Marissa Schwartz L’22 came to law school to advocate for families. After spending three years immersed in the work, Schwartz is one of two University of Pennsylvania Carey Law School graduates preparing to embark on an Equal Justice Works Fellowship dedicated to representing survivors of domestic violence.
At her Fellowship, which is sponsored by Blank Rome, LLP and PNC Bank, Schwartz will work alongside attorneys at Philadelphia Legal Assistance (PLA) to assist families that have been affected by domestic violence in navigating issues related to child custody and the child welfare system.
“One of my goals, either indirectly or directly, will be building relationships, both with community organizations who are already working with these populations and the legal stakeholders, like judges and other people in the courthouse, who see these parents every day but may or may not really understand what domestic abuse can look like,” Schwartz said. “Though it often is physical or mental violence or manipulation of a parent in their home, it can also be wielding these systems to control families and separate parents from their children, when they are loving parents who should be with their children and who are trying to protect them.”
Developing Advocacy Skills
Schwartz began to develop her skills as a family law advocate in her 1L year, when she volunteered to provide pro bono legal services through the Custody and Support Assistance Clinic (CASAC). Through CASAC, not only did Schwartz gain valuable experience working directly with clients and assisting them through child custody proceedings, but she also made valuable connections with the attorneys in PLA, out of which CASAC operates.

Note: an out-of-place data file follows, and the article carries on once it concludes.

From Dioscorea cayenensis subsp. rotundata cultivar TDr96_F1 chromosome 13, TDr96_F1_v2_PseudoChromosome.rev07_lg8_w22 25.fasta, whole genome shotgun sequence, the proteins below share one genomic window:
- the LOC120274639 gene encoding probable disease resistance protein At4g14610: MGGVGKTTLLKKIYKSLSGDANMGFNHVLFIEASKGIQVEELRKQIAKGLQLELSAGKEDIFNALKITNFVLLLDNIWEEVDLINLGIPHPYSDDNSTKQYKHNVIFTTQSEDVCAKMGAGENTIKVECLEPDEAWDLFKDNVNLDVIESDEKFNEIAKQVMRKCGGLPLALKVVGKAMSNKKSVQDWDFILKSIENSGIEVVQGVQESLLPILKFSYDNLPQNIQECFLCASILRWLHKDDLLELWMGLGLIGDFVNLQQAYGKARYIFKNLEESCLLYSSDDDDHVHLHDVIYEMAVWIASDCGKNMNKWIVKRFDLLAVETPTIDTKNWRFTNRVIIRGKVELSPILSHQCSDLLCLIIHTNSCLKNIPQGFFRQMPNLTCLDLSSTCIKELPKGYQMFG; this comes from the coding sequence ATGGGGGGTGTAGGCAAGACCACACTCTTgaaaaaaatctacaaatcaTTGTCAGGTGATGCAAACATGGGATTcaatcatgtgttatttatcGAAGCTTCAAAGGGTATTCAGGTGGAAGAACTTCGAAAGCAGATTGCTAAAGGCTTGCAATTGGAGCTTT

“Meeting with clients who are parents and often survivors of domestic violence helped me to get an understanding of what parents go through on a regular basis in Philadelphia,” Schwartz said. “When I joined CASAC, I started to build my relationship with them and with my supervising attorneys. The incoming CASAC supervisor my 1L year will be my Fellowship project supervisor, so it really was a fortuitous meeting. She has been so supportive; I’ve learned a lot from her, and I’m very grateful for that opportunity and for that connection.”
In addition to working with CASAC, Schwartz also pursued both classroom and experiential learning opportunities that centered family advocacy. Schwartz is an alum of both the Interdisciplinary Child Advocacy Clinic and the Transnational Legal Clinic, where she gained practical experience representing parents in family court. During her 2L summer, she interned with Community Legal Services, working in both the Health and Independence Unit and the Family Advocacy unit. There, she expanded her knowledge of the breadth of intersecting issues that can arise within child custody proceedings.
Moreover, Schwartz credits George A. Weiss University Professor of Law and Sociology and Raymond Pace and Sadie Tanner Mossell Alexander Professor of Civil Rights Dorothy Roberts’s “Reproductive Rights and Justice” course with opening her eyes to the significant roles that race and class can play within family regulation systems. Schwartz underscored the importance of recognizing both the micro-level effect that family law has on individuals and the broader, systemic implications family law has on communities, particularly communities of color, who are disproportionately affected by the child welfare system.
“I bring some knowledge from my personal experience, but I certainly recognize that I, as a white woman, am not and was never in the position of parents who face multiple barriers of racism, classism, and education level differences,” Schwartz said. “Having come to law school and having learned about these institutional levels of injustice, I want to use my privilege, my legal education, and my power in the courtroom to listen to the parents and get their goals met. I recognize that this is a great responsibility, and I will take that seriously, as part of my work.”